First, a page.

Q: How many randomly-chosen people would need to be in the same room to virtually guarantee two of them share the same birthday?

A: 75 (99.9% probability)

The earliest known publication of the birthday paradox was in 1939 by the mathematician Richard von Mises. However, there is evidence it was known at least a decade beforehand by Harold Davenport who didn’t claim it as his own because “he could not believe that it had not been stated earlier.”

So why is the answer so unintuitive?

Partly it’s because humans have a tough time with probability and exponentials. Remember the story of the lily pads? But also, because it’s slightly complicated…

[Warning: Math] The chance that two people share the same birthday is low; much less than 1% (1/365 = 0.27%). But there are 75 people involved so you have to check each of them with everyone else. The first person compares their birthday with 74 other people, but the second person only needs to compare with 73 other people (the first person was already checked), and so on. If you add up all possible comparisons (74 + 73 + 72 + … +1), the sum is 2775 comparisons which makes the probability much more likely. I’ll spare you the rest of the math but you can read about it here or watch this excellent video:

You can use the birthday paradox to create an unusual ice-breaker game. Or, you could use your knowledge of these probabilities to win a bet. If there are only 23 people in the room, the odds two of them have the same birthday is 50%. You may not want to bet on that. But if there are 30 people in the room, the odds improve to 70% – that’s a pretty good bet. Here’s a convenient calculator, if you want to try it out.

Math can be unintuitive but understanding it can help you make better decisions. Like which size pizza to order on your birthday. It’s always the bigger one – that’s not much of a paradox.

### 5 Responses to The Birthday Paradox Explained

1. Dr Mike February 19, 2024 at 3:59 pm #

There’s another version I’ve heard of which involves people picking letters of the alphabet. You only need 13 people to have a 95% chance of a match .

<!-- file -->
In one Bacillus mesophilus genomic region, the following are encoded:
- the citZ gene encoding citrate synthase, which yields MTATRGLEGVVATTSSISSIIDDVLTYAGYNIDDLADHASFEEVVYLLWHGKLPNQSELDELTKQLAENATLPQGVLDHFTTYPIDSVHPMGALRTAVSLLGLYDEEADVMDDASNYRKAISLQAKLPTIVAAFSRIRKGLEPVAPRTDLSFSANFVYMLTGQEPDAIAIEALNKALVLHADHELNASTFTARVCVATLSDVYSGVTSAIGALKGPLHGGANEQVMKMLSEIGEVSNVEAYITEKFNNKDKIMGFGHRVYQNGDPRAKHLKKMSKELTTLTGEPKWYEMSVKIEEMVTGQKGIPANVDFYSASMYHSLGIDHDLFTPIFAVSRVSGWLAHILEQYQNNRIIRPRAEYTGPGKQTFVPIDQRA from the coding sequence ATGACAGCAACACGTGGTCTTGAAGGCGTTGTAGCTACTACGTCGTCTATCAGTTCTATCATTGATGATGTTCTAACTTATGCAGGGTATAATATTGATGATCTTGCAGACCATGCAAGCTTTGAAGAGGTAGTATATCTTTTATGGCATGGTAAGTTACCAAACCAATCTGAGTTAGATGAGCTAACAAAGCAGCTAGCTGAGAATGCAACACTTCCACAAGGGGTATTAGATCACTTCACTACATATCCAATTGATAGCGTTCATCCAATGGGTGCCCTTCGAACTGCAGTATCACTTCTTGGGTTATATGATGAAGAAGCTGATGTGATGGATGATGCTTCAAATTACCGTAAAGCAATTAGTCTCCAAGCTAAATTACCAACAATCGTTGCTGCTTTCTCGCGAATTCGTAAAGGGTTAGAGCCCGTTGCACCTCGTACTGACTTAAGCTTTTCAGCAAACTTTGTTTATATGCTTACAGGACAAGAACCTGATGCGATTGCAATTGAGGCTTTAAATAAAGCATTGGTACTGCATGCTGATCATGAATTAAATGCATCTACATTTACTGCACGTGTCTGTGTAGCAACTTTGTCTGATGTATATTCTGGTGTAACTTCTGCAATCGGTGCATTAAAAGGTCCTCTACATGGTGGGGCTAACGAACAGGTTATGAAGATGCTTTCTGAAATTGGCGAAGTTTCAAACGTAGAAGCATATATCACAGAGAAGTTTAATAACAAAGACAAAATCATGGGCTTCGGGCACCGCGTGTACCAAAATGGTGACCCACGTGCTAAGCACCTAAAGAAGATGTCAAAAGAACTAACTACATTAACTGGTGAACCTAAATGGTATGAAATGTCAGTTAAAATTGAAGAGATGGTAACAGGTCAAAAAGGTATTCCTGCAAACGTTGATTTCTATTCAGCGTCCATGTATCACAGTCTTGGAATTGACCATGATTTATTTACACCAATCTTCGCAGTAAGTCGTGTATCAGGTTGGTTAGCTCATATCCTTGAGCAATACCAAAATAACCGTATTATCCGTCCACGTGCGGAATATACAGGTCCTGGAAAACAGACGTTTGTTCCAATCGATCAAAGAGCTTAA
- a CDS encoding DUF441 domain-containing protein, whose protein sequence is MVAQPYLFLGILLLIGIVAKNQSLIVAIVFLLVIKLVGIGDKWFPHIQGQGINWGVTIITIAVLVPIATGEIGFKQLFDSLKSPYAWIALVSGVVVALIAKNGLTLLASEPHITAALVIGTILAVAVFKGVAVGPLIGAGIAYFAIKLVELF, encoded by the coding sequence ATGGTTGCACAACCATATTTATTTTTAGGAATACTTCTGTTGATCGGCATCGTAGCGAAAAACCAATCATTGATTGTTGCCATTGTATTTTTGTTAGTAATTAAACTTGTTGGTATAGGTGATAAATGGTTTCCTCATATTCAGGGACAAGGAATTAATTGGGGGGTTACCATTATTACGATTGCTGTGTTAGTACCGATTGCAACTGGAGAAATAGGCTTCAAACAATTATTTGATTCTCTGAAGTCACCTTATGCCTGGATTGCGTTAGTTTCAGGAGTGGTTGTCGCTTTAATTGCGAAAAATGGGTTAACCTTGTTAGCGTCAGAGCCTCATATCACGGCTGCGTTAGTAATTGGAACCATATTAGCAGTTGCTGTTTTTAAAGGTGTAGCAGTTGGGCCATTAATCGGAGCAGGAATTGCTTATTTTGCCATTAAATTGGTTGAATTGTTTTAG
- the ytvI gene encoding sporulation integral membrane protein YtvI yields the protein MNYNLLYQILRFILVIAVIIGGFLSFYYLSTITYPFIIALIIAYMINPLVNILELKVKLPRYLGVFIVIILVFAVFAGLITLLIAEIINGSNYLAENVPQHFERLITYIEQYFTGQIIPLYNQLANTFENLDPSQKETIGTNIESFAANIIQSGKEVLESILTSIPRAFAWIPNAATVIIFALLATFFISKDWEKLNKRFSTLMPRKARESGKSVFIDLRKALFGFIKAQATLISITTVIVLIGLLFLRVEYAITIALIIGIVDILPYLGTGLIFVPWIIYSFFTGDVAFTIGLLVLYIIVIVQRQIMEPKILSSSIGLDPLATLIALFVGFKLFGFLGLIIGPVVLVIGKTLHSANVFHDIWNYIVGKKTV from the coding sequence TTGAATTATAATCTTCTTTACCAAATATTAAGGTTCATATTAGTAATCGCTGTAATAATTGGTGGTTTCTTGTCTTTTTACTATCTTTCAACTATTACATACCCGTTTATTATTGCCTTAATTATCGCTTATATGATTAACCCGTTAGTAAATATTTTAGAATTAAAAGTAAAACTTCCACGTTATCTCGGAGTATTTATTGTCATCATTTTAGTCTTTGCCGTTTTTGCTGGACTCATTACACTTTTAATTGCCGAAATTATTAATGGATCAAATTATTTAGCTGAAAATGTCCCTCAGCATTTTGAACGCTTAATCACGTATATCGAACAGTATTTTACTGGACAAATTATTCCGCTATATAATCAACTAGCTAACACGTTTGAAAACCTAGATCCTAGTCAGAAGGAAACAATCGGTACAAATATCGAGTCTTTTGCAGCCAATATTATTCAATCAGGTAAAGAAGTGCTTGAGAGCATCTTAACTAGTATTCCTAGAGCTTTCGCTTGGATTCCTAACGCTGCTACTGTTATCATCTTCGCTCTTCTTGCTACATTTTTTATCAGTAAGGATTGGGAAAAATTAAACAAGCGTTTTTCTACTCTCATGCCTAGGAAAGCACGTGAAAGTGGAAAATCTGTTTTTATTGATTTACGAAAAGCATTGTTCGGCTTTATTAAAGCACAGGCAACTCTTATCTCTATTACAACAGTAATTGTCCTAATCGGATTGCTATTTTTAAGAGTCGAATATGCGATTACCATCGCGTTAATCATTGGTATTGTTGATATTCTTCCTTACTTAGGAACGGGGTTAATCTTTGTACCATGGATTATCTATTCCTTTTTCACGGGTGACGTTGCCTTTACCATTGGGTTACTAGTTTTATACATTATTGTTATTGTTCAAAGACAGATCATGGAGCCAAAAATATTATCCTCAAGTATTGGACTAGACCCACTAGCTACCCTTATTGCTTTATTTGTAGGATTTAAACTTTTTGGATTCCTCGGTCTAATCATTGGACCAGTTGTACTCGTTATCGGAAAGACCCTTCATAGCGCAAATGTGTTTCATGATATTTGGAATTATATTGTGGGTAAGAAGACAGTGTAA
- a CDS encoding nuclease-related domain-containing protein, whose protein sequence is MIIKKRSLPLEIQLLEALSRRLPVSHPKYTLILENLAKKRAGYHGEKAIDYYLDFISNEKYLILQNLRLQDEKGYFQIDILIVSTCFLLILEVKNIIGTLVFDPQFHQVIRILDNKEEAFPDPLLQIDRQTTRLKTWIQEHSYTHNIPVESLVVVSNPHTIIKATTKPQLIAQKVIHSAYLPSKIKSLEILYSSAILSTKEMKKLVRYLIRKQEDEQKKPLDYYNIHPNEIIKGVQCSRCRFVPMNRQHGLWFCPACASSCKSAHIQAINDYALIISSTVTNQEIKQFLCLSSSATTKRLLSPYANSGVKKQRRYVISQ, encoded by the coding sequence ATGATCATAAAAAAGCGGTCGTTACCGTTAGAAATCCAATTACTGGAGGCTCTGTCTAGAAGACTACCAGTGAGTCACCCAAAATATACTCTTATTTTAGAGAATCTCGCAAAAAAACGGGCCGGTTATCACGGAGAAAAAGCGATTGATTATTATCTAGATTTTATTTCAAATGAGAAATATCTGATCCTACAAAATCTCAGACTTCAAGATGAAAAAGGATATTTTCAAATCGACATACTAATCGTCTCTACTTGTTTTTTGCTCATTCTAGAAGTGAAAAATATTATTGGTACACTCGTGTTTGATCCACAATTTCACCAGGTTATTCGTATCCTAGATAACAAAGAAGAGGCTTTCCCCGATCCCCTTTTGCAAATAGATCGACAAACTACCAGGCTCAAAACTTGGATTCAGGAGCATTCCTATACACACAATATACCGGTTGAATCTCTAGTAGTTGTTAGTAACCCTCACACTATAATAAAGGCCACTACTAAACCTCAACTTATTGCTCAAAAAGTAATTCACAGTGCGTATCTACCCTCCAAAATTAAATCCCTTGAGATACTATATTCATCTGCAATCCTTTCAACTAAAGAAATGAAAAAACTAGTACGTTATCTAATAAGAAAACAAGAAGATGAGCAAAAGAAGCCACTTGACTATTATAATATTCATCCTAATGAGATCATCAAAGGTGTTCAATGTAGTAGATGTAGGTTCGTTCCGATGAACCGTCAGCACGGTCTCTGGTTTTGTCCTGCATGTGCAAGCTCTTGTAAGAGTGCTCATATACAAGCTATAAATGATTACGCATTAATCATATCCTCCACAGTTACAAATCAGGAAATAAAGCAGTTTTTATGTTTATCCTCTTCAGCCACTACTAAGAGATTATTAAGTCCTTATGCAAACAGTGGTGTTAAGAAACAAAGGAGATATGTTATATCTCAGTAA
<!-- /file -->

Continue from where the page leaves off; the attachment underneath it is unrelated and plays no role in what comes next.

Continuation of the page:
• Jonathan Becher February 19, 2024 at 4:41 pm #

This is a good version if you have a small group of people. With only 7 people, you have better than 50% odds of a matching letter.

2. Brian Etheridge February 19, 2024 at 4:28 pm #

I like the “circumference v height” bar challenge. On a standard pint (or pretty much any soda glass), challenge the circumference of the top (or often the bottom) is longer than the glass is tall. Visually, that looks impossible. But remember the formula involves multiplying by 3.14. Anything with more than a 1.5 inch diameter is likely to net you a free drink

• Jonathan Becher February 19, 2024 at 4:38 pm #

Love this example, Brian. It’s definitely a bar bet you can win. Unless it’s one of those super-tall german steins…

3. Dustin Mulligan May 13, 2024 at 3:00 pm #

I think the birthday problem has a much bigger impact when you tell people that only 23 people are needed for there to be more than 50% chance 2 will share a birthday. To me that sounds a lot more bizarre. In fact I’ve conducted this test several times in group chats online, on my YouTube channel. When I had more than 24 viewers on a stream I would get them to start stating their birthdays and half the time we would get a match and everyone would be blown away haha.